The TSOP75D26 and the TSOP35D26 are the first surface-mount IR receivers designed to be assembled into active 3D glasses, where they receive infrared signals from the TV set and ensure the glasses” LCD shutters open and close in proper synchronization to create the 3D effect. With these industry-standard receivers, TV manufacturers can now reduce the cost of the active 3D glasses, one of the main barriers to broader adoption of 3D TVs. With adoption of the CEA-2038 standard and use of the TSOP75- and TSOP35D26 receivers, consumers will be able to watch 3D programs on any TV set.
Per the standard, the receivers are designed to operate on a carrier frequency of 26.2 kHz, which is lower than that used by standard remote control systems and thus helps avoid possible interference from TV and set-top box remote controls. The receivers are also designed to receive the 3D synchronization signals from an 830 nm emitter, further avoiding the possibility of interference. They are compliant with the standard”s long encoding command sequence, which features better immunity in noisy environments. Like all of Vishay”s IR receivers, both devices feature suppression of optical noise from compact fluorescent lights, LCD backlights, and plasma panels.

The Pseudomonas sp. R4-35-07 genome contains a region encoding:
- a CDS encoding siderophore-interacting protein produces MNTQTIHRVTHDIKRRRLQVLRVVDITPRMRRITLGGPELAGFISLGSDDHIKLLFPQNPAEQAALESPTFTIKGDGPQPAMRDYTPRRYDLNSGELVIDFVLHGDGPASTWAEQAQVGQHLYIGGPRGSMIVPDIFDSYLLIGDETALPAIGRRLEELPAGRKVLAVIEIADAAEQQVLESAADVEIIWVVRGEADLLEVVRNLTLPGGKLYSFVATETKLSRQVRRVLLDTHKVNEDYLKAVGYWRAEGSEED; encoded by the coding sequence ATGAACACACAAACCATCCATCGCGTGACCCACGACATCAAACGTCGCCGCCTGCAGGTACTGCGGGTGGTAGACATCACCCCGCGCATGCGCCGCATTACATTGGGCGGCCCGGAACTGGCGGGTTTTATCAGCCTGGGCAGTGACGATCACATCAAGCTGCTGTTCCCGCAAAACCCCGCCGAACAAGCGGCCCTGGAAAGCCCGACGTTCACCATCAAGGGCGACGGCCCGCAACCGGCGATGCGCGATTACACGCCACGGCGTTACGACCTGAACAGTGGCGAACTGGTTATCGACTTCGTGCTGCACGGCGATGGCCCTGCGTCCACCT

The TSOP75D26 and TSOP35D26 integrate a photodiode, amplifier, automatic gain control, band pass filter, demodulator, and control IC into a single tiny package that helps minimize the weight of 3D glasses, and their ultra-low current consumption maximizes the battery life. Both are surface-mount devices that can be mounted in a side or top view. They have a viewing angle of ± 50° that allows for significant head movement without signal loss. The TSOP75D26 measures 2.3 mm x 3.0 mm x 6.8 mm and has dual lenses while the TSOP35D26 measures 4.0 mm x 5.3 mm x 7.5 mm and has a single lens.